As you may have heard, I’m a pro­fes­sor of German. And it should be no sur­prise to you then that I’m pos­i­tive­ly stim­u­lat­ed by the fact that we’re hav­ing this talk in a library, sur­round­ed by books. By the end I hope you’ll have rea­son to be stim­u­lat­ed by these books as well.

So, today’s talk is enti­tled Larp as Adaptation.” I’m going to char­ac­ter­is­ti­cal­ly start off with a quote from German film­mak­er Werner Herzog, who gave a talk in Amherst, Massachusetts in April 2012. He said the fol­low­ing thing. For any bud­ding film­mak­er, what I rec­om­mend for them to do is read, read, read, read, read, read, read.” And then he pro­ceed­ed to extol the virtues of an obscure nov­el, The Peregrine, by J.A. Baker. You nev­er real­ly know what’s going to come out of his head, actu­al­ly.

So, I’m going to say that read­ing is an activ­i­ty we should embrace in advance of our larp prepa­ra­tion. A larp takes a space and makes a place in which we cre­ate fic­tion with our bod­ies, and our voic­es. Although the larp medi­um cer­tain­ly shares a lin­eage with the the­ater and the oral sto­ry­telling tra­di­tion, most of the fic­tion that we con­sume comes in oth­er forms. As films, tele­vi­sion series, video games, Internet fan­f­ic, and of course books. We just can’t help this.

So we adapt mate­r­i­al. We adapt from pop­u­lar sci­ence fic­tion tele­vi­sion series Battlestar Galactica.

We adapt from pop­u­lar book and film sto­ry uni­vers­es like The Dresden Files.

And Harry Potter.

We adapt from clas­sic plays, like with Inside Hamlet. We adapt so often we often don’t think about the process of adap­ta­tion. We are inspired by the orig­i­nal source mate­r­i­al, and we just graft our rules and expec­ta­tions and all of our cul­tur­al bag­gage onto it for larp pur­pos­es. Which is sim­ple, right?

Well, I’m going to com­pli­cate our under­stand­ing of this a lit­tle bit. After all, we engage in inten­sive media analy­sis in order to adapt a prod­uct to larp. And so there are three types of larp adap­ta­tion of oth­er promi­nent media that I tend to see.

Re-skinning; accessible, minimal rights issues

The first one is up here on the slide. It’s called re-skinning. Take a pop­u­lar prod­uct, file the ser­i­al num­bers vig­or­ous­ly off of it. Call it a larp. We want mate­r­i­al that play­ers can access but don’t want to deal with the rights, please. So, this isn’t Harry Potter, it’s the College of Wizardry. And we do this all the time. There’s no harm or shame in this, and it cer­tain­ly requires analy­sis of the source mate­r­i­al. Serious analy­sis.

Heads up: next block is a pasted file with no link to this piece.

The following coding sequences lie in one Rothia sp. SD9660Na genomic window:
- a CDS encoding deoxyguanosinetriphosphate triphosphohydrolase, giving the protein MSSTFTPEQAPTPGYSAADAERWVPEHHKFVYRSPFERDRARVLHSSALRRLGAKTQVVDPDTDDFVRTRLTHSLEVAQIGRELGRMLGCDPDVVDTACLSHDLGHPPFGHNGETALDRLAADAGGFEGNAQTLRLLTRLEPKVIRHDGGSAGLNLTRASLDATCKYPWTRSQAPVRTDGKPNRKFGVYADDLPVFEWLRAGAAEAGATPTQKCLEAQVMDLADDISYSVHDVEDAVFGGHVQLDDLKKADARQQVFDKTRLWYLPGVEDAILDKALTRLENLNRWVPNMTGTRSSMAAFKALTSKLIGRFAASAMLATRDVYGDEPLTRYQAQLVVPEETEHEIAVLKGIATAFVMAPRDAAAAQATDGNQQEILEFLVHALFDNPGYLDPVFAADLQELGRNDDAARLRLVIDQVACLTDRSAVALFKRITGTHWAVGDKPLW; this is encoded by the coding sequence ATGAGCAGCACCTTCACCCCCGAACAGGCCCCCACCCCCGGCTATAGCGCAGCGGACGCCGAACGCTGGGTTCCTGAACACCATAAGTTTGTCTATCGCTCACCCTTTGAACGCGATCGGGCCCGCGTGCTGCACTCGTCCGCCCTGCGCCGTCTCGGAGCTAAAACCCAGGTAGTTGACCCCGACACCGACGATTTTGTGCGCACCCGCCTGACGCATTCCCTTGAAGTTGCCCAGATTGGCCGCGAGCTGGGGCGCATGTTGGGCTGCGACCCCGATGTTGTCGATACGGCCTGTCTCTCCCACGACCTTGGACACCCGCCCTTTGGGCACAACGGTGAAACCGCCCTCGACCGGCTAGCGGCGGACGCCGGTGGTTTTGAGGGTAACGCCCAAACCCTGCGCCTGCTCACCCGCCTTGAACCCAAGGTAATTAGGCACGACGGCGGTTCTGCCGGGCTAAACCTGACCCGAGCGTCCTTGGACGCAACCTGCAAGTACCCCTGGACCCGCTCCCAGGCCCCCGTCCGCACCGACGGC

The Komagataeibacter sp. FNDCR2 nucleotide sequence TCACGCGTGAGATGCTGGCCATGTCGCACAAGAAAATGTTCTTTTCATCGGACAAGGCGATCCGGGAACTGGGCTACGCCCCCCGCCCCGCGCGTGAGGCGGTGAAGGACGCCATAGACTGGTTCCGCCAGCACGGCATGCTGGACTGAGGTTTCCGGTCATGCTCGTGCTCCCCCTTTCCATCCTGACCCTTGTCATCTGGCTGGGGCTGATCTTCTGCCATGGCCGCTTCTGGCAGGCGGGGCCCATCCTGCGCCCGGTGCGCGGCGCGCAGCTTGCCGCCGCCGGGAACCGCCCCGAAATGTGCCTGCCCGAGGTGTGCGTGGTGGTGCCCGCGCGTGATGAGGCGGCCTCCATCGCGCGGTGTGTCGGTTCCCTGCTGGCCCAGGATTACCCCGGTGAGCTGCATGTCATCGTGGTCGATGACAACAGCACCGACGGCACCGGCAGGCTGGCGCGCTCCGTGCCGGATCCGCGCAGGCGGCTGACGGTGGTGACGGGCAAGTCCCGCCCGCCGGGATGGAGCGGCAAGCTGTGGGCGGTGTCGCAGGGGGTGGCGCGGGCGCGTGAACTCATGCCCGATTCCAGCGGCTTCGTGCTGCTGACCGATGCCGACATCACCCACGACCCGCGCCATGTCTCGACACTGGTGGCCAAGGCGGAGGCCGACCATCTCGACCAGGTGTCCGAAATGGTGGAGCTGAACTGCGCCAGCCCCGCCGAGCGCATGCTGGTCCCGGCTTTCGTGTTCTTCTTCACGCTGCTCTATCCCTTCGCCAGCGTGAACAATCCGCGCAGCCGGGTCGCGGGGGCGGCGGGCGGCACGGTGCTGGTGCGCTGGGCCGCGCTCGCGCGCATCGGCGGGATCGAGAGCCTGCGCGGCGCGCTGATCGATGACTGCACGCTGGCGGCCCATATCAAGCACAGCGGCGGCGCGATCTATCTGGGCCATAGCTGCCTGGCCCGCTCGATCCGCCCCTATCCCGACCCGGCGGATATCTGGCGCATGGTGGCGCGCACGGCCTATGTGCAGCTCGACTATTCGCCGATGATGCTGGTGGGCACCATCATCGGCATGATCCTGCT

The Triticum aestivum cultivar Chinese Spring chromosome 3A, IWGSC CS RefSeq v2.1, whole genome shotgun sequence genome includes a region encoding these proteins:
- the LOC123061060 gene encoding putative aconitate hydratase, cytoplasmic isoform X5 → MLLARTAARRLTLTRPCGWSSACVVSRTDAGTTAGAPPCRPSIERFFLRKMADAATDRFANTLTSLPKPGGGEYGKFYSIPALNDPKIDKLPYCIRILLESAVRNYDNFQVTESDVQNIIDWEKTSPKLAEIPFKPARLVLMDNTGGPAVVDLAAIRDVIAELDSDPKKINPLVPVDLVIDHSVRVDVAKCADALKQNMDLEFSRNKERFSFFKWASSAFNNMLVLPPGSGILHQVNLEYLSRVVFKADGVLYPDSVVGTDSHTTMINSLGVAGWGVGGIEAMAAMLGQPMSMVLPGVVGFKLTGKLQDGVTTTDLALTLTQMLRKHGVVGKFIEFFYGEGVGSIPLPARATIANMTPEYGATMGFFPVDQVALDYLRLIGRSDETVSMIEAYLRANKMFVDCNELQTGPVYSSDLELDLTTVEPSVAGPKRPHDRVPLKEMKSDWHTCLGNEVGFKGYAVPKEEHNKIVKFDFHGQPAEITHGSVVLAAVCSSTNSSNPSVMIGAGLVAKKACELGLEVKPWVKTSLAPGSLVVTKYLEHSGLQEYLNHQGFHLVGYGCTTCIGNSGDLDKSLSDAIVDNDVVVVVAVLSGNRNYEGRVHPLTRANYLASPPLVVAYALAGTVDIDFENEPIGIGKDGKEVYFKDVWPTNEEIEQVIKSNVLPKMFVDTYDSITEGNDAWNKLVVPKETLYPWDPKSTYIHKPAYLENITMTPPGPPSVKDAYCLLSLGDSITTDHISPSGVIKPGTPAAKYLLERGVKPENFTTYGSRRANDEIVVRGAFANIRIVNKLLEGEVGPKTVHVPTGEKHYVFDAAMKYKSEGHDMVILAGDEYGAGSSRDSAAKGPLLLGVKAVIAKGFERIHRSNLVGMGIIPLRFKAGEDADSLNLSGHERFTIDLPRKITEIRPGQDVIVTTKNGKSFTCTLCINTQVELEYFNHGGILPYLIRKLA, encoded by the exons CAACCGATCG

Hybrid; accessible, explores themes across works

Another is the hybrid. What if a pletho­ra of dif­fer­ent char­ac­ters from dif­fer­ent sto­ries all exist­ed in the same time and space? The Swedish larp A Nice Evening with the Family, for exam­ple. It com­bines Thomas Vinterberg’s Festen, (The Celebration) with Henrik Ibsen’s A Doll’s House. And that would be one exam­ple. Another would be [An Evening Aboard the HMS Eden], which was run at Intercon. This is an American game in which all the char­ac­ters are drawn from Victorian lit­er­ary fic­tion. So, we have Sherlock Holmes meets Annie Oakley meets Sigmund Freud. I played Dr. Henry Jekyll and also maybe anoth­er char­ac­ter. So, hybrids explore com­mon themes and tropes cut­ting across all the fic­tion involved, with a degree of self-reflexivity. We do this a lot in our designs.

Strict; (less) accessible?, focuses on a single work

But anoth­er form of adap­ta­tion (and this is the one I’m real­ly going to talk about tonight) is the strict adap­ta­tion. I’d encour­age us to use it more. The strict adap­ta­tion takes a suf­fi­cient num­ber of con­straints from the orig­i­nal work (that would be its orig­i­nal title, its names, its loca­tions, its sit­u­a­tions) that its emo­tion­al and cog­ni­tive propo­si­tions emerge in a larp rel­a­tive­ly intact. The work itself retains its own voice, despite our­selves. It may even seem deriv­a­tive. Actually, we don’t do this enough.